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As COVID-19 infections continued to rise in Kansas City, Missouri, in January, the KC Municipal Court took a step back and returned to virtual operations for a few days. The statistics behind the decision were grim: About 20% of all court workers were infected or isolating due to close contact with an infected person.
On a typical weekday, the halls of the court building in Downtown Kansas City are crowded with people awaiting court dates for traffic offenses and violations of city ordinances. The court hears an average of 100 domestic violence cases a day and operates special courts for housing code violations, minor drug offenses, defendants in need of mental health treatment and veterans. In all, it handles more than 200,000 cases a year.
During the shutdown, instead of shuffling into bustling courtrooms, defendants logged on to WebEx, a videoconferencing platform, and made a first contact with the judge who will eventually decide their fate.
“People don’t necessarily have to go to other city meetings (during the pandemic),” said Benita Jones, Municipal Court public information officer. “But people have to go to court.”
This isn’t the first time the court has gone virtual during the pandemic. In 2020, it shifted to remote hearings several times. In 2021, it officially introduced a hybrid model: first arraignments would be virtual and hearings thereafter would be in person.
For the moment, the court has reopened for in-person services, but another closure in the future is possible. The Beacon put together a guide for navigating the shifting circumstances within Missouri’s largest municipal court.
- Under what circumstances will the KC Municipal Court go virtual?
- Are there any cases that must be dealt with in person?
- What are my rights during a virtual hearing?
- What if I miss a virtual hearing?
- Are virtual hearings still open to the public?
- What impact does going virtual have on the Municipal Court’s ability to resolve cases?
A Missouri Supreme Court ruling left the choice on whether to go remote during the pandemic largely up to individual courts. A letter written by Chief Justice Paul Wilson noted that the delta variant made it more important than ever to allow local courts more flexibility.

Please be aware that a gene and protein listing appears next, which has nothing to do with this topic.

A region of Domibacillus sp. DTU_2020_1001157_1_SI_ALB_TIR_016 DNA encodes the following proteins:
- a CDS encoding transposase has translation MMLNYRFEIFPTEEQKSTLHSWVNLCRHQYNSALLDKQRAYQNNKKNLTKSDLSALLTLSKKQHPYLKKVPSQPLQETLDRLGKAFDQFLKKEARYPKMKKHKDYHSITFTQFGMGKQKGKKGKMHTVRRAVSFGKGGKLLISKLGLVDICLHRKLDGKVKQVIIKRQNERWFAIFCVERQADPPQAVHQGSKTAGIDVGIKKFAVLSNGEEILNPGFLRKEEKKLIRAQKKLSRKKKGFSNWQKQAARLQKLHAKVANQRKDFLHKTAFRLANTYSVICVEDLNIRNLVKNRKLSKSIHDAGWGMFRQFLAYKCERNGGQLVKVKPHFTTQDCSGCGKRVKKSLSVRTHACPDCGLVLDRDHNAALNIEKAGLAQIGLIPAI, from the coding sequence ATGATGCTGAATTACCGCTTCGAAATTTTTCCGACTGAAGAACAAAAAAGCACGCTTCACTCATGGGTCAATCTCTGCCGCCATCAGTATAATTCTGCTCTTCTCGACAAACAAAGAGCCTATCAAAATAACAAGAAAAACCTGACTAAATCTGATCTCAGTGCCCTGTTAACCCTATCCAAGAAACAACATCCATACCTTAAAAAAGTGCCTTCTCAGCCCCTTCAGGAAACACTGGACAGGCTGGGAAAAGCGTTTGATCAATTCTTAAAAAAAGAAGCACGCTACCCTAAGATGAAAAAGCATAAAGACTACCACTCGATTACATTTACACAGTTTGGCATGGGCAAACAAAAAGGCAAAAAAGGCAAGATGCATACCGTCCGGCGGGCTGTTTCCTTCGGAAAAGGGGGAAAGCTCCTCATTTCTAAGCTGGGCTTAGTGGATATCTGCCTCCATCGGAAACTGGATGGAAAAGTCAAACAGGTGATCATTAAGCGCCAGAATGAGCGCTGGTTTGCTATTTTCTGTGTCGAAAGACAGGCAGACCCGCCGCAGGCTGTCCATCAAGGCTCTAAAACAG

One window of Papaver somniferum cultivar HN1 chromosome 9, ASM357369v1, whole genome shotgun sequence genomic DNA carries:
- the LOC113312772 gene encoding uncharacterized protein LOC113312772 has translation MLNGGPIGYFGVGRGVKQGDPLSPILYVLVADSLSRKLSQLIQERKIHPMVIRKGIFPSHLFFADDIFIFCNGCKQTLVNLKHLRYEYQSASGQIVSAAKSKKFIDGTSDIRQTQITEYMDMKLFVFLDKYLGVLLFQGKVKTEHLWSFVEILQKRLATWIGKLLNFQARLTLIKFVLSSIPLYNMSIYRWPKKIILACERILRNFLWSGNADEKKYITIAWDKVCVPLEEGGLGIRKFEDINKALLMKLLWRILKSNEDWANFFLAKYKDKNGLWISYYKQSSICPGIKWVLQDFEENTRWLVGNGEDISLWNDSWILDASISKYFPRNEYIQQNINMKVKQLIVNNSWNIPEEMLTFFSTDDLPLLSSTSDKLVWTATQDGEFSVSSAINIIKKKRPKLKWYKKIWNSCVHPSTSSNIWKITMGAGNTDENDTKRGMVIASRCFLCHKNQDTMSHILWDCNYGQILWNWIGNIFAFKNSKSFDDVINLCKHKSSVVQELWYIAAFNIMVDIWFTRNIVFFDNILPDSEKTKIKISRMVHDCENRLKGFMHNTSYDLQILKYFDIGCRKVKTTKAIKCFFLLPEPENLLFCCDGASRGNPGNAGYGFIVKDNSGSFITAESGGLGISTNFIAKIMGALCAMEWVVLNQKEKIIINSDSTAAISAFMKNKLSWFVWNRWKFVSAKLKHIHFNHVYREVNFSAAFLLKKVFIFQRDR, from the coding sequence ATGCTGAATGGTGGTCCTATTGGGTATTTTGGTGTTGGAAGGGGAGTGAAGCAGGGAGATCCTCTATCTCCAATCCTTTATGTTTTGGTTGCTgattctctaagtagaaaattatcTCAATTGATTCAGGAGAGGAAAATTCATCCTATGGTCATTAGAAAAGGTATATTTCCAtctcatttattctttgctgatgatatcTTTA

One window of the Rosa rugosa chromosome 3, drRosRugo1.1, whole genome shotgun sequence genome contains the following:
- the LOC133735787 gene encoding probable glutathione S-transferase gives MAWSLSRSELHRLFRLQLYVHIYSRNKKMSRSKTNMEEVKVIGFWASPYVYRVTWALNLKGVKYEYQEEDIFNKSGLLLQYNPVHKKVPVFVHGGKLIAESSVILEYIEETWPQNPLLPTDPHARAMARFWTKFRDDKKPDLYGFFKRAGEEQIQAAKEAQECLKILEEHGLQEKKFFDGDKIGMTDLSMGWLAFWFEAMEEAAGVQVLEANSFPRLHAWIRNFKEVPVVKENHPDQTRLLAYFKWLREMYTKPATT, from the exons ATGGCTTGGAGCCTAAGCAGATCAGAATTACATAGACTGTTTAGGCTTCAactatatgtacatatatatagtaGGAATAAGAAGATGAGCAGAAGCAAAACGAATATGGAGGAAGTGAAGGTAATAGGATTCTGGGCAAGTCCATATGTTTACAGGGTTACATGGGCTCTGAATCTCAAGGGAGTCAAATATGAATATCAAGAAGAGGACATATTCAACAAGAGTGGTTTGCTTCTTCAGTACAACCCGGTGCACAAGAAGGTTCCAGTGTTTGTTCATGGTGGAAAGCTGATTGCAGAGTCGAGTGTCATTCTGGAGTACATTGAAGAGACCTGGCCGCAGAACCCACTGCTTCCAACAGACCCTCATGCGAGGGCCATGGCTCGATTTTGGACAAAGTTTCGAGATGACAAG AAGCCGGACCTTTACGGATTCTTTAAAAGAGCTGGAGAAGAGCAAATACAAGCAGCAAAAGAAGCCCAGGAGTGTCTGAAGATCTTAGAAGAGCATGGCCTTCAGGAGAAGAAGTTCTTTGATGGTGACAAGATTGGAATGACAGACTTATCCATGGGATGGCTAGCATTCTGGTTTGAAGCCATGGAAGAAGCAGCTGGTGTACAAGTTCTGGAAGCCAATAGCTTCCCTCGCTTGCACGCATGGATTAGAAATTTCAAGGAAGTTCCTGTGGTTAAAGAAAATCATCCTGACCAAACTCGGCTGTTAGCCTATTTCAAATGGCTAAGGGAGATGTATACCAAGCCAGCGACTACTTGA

“As conditions wax and wane, our response needs to do so as well,” he said. “The unprecedented public health concerns presented by COVID-19 and, now, by this highly transmissible variant require all of us to remain vigilant and willing to implement, without delay, recommended measures to ensure the safety of those who work and appear in our facilities.”
No single metric will persuade the Municipal Court presiding judge to call for virtual operations, Jones said. The most recent decision was largely informed by the number of staff illnesses. Before the latest closure, the court continued to require masks, though they could be removed if a party was speaking directly to the judge.
Domestic violence cases must be heard in person through all stages of the process. Trials of any kind will also be in person, as will hearings in the drug, mental health and veterans “treatment courts.”
Other cases will have an initial virtual arraignment, followed by in-person hearings. If the court is remote during a scheduled in-person hearing, defendants will receive a continuance and will not be penalized. During the closure from Jan. 18 to Jan. 26, defendants were granted a minimum 30-day continuance.
Defendant rights remain the same, whether in-person or virtual. Lawyers can accompany and advocate for a defendant virtually.
However, defendants may see an increased wait time during virtual proceedings. Municipal Court officials tell people to expect up to an hour waiting time past their scheduled arraignment, as there are multiple cases handled in the same time period.
A defendant who misses a virtual hearing will be assigned an in-person hearing at the Municipal Court, Jones said. If they miss that hearing, a warrant will be issued for their arrest. For non-arrestable violations, such as parking tickets, a defendant may have their driving privileges suspended.
Virtual hearings are still open to the public. They can be viewed through WebEx, which will require a viewer to download it before use, or through YouTube live streams. Instructions on how to watch virtual proceedings can be found on the Municipal Court’s website.
Judges retain the right to remove someone from virtual proceedings for distracting behavior, such as persistent interrupting.
Because of the continuances required when the court closes, COVID-19 has resulted in a backlog of cases in the system. To help remedy the issue, the court introduced a campaign called #ResolveIt in February 2021, which allowed people to cancel warrants and pay fines at a discounted rate.
The program ended in March 2021, and the court has not taken action to renew it at this point. More than 5,000 warrants were dismissed as a result of the campaign.